Most mornings I feel some flavor of this, despite a very decent morning routine with my dog and the paper and breakfast…
I have to work my way towards a better mood.
Maybe I should rethink my routine, at least for now?
Beth Alexander stops in at Bacon today with an intriguing recommendation…
Many Bacon contributors recommend sticking to a routine during quarantine as one of the best ways to make it through the day. What’s the danger?
Each day, your world shrinks bit by bit, and the routine, as if in service to some metaphysical passive-aggressive tyrant, become stricter, until the routine itself becomes master.
If this sounds a little like you, you must get to know Micah, the protagonist in Anne Tyler’s latest novel (her 23rd, talk about slave to a routine!), Redhead by the Side of the Road.
Micah, 43, is a small-time techie who serves individuals, not companies, responding to people who need to get into a locked computer with the dispatch of a cop called to a minor break-in. No alarm, no panic, just show up and deal. He also moonlights as the super in the small apartment building where he lives and is the author of “First, Plug It In,” one of his small publishing house’s better-selling nonfiction books.
Not terribly self-aware, Micah is unable to predict how people will react to him. In following his internal narrative, the reader will. “Sometimes he felt he was operating one of those claw machines on a boardwalk, those shovel things where you tried to scoop up a prize but the controls were too unwieldy and you worked at too great a remove.” That is exactly how it feels to work from home – isolated from co-workers, their faces and spontaneous interactions.
His life is a circumscribed cycle of routine, starting with a 7:15 run each morning, regardless of weather. Monday is floor-mopping day, Tuesday is trash day, Friday is vacuuming day. When tidying up, he might effect a Russian or German accent; when cooking, it’s usually French. In his car, he speaks to the Traffic God, whose approval he seeks through meticulously sticking to the finest regimen of road courtesy. If you think this is all too weird to believe, I’ll confess Micah and I have some traits in common (not the daily run part).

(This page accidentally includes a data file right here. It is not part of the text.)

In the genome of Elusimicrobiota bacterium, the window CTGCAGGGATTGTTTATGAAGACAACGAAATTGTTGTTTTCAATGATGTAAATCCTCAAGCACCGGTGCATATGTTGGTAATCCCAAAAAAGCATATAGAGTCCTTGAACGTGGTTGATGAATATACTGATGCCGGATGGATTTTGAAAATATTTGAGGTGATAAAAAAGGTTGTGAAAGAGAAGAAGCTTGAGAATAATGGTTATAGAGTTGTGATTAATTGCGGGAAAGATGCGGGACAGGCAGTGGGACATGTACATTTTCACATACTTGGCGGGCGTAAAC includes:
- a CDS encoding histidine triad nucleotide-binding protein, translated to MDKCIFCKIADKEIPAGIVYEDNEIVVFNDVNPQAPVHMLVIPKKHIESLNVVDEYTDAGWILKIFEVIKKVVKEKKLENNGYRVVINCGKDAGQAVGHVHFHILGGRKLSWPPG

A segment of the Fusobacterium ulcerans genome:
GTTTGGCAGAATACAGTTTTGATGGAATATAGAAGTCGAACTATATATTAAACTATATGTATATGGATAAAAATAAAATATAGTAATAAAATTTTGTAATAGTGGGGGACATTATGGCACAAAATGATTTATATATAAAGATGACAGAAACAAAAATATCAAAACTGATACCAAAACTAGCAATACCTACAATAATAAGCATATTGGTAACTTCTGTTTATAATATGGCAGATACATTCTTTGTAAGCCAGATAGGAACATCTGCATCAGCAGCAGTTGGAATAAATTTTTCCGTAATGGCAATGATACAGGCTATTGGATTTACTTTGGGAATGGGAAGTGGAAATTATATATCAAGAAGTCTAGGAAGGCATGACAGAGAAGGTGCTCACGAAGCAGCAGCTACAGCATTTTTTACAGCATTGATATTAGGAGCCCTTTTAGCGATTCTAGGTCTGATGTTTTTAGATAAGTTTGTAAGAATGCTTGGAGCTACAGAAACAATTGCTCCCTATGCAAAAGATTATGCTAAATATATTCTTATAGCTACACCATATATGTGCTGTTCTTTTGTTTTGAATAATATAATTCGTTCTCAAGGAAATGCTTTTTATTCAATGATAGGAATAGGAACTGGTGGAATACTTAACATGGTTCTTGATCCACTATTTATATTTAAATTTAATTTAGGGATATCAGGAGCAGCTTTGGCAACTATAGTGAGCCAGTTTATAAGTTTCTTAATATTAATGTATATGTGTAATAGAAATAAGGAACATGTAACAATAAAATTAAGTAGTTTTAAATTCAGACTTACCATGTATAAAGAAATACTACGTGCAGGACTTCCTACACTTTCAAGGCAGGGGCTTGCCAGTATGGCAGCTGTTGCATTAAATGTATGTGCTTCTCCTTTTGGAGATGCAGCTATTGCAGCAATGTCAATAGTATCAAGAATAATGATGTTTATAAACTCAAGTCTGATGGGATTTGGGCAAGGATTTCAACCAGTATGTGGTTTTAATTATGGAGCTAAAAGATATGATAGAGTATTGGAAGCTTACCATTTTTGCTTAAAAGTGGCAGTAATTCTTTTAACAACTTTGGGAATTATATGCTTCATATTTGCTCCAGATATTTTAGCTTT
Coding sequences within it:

Never married, Micah’s relationship with his latest girlfriend Cass is off track somehow, he’s not sure why. Micah has the same calm demeanor with her as with friends, clients and family, including the preppy-seeming Brink, a wayward college freshman with a casually turned-up collar, who showed up at his door one day claiming to be his son.
Tyler is marvelous at drawing characters in full, and pulling the reader into their lives. While Micah begins as pen-and-ink and his cousins seem almost cartoonish, we end up seeing him more as a Rembrandt, darkly mysterious in places, but we’re fascinated by the light, peering closely to make out what’s hidden in the shadows.
While the characters may not understand each other, we do, and feel compassion for each to varying degrees. One of Micah’s former girlfriends observes, “Sometimes, you can think back on your life and almost believe it was laid out for you in advance, like this plain clear path you were destined to take even if it looked like nothing but brambles and stobs at the time. You know?”
Whatever path each of us was on before quarantine, the present troubles have closed it to us, sending us on a detour, at least for a time. In the meantime, you couldn’t do better than getting to know Micah as his life is turned upside down. As with each of us when our lives are thrown off-kilter, he discovers what really gives life meaning.
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